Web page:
Mr. Fuertes, in describing the song of the varied thrush as he
heard it in Alaska, says that it is "most unique and mysterious, and
may be heard in the deep still spruce forests for a great distance,
being very loud and wonderfully penetrating. It is a single long-
drawn note, uttered in several different keys, some of the high-
pitched ones with a strong vibrant trill. Each note grows out of
nothing, swells to a full tone, and then fades away to nothing until
one is carried away with the mysterious song. When heard near
by, as is seldom possible, the pure yet resonant quality of the note
makes one thrill with a strange feeling, and is as perfectly the voice
of the cool, dark, peaceful solitude which the bird chooses for its
home as could be imagined. The hermit thrush himself is no more
serene than this wild dweller in the western spruce forests."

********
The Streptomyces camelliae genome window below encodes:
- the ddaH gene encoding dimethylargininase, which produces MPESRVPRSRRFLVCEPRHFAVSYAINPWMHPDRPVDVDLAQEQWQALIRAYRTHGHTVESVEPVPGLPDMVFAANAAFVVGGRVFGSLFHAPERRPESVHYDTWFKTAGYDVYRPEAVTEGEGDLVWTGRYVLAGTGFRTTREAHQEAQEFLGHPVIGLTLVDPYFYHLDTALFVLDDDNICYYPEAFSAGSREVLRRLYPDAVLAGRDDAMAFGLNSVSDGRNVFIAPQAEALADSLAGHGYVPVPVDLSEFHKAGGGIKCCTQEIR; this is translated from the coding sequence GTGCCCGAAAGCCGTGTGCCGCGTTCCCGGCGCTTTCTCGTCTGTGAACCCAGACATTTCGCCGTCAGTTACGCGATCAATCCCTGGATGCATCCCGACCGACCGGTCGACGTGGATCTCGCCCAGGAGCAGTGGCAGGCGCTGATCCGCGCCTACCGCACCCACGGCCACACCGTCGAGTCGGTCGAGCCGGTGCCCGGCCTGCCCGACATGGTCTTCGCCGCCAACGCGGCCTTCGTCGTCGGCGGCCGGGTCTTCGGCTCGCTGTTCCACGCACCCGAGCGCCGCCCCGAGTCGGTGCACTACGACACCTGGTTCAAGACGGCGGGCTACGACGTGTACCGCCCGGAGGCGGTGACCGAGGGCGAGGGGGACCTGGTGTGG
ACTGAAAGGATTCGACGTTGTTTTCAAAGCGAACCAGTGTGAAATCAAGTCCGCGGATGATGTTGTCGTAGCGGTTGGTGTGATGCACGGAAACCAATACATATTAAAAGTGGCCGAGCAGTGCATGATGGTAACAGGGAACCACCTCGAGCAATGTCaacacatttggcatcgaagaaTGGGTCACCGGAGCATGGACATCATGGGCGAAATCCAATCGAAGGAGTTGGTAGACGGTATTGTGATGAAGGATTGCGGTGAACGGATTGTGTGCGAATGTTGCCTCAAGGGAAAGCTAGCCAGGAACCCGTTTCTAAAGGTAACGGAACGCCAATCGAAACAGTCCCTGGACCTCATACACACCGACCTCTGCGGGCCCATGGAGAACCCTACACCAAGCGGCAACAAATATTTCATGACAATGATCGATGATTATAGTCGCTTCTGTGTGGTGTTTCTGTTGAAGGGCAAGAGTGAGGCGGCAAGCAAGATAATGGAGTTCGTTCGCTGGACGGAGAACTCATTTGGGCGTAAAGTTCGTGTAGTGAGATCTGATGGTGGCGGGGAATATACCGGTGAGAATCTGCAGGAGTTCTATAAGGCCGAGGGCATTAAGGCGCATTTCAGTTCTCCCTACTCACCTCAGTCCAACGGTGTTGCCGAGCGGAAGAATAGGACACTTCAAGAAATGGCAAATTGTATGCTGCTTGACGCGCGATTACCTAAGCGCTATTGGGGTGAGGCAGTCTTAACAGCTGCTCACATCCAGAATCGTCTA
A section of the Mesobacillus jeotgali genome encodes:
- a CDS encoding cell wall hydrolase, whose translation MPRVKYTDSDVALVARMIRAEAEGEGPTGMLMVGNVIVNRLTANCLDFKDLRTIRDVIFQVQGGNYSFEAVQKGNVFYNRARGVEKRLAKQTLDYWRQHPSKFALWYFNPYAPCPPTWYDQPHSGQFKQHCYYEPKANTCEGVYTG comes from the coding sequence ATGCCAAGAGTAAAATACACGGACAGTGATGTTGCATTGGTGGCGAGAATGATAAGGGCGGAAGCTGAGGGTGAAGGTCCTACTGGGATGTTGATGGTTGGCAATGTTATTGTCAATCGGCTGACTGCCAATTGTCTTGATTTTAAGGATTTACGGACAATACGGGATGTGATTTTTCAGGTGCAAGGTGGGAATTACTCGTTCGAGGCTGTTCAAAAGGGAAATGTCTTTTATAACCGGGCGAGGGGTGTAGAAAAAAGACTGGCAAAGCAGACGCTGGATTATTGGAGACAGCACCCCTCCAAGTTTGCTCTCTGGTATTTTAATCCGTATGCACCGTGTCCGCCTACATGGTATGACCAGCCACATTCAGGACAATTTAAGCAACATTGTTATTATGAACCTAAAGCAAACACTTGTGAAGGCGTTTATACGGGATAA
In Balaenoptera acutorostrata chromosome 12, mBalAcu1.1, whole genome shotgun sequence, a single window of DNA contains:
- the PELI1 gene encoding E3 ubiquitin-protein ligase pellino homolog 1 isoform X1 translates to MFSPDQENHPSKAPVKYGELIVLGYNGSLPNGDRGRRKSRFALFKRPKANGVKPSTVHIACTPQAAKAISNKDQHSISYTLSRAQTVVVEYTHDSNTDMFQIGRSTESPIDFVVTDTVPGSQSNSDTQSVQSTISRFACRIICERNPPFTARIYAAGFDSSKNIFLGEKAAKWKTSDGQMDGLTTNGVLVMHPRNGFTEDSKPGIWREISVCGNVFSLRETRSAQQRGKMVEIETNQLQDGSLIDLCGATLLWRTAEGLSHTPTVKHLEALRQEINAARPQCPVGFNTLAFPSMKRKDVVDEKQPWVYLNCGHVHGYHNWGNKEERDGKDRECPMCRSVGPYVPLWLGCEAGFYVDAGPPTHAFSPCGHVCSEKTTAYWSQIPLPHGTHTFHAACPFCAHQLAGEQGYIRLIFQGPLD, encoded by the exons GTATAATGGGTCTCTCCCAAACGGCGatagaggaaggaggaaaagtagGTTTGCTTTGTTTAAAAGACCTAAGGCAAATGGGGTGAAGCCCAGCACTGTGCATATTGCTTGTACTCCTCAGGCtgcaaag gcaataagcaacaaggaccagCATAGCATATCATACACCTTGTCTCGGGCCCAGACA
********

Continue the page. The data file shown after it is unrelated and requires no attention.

763a. I. n. meruloides (Swains.). PALE VARIED THRUSH.

Adult female. Similar to female ncevius, but grayer and paler, white
markings more extended, wing longer, more pointed.

Distribution. Breeds in interior of northern Alaska ; migrates to south-
ern California.




VARIED THRUSH



THRUSHES, SOLITAIRES, BLUEBIRDS, ETC. 475
GENUS SAXICOLA.

765. Saxicola oenanthe (Linn.). WHEATEAR.

Adult male. Upper parts ash gray ; wings and terminal third of tail
black ; basal two thirds of tail, except middle feathers, white ; forehead,
superciliary, and upper tail coverts, white ; side of head with black stripe ;
under parts buffy anteriorly, white posteriorly. Adult female : duller,
black replaced by dusky. Winter plumage : upper parts brown ; white on
tail as in summer ; wings with lighter edgings ; under parts rusty buff ;
side of head without distinct streak. Young : like female, but feathers
with dark bars and pale centers at tip. Male : wing 3.58-3.98. Female :
wing 3.54-3.90.

Distribution. Breeds in Alaska ; migrates to Asia ; accidental in Col-
orado.

Nest. Among rocks and stone walls, made of grasses, lined with feath-
ers. Eggs : 3 to 6, pale greenish blue.

A specimen of the wheatear was taken at Boulder, Colorado, by

Minot, in 1880.

GENUS SIALIA.

General Characters. Bill not more than half as long as head, notched
near tip ; feet short and stout ; tarsus not longer than middle toe ; side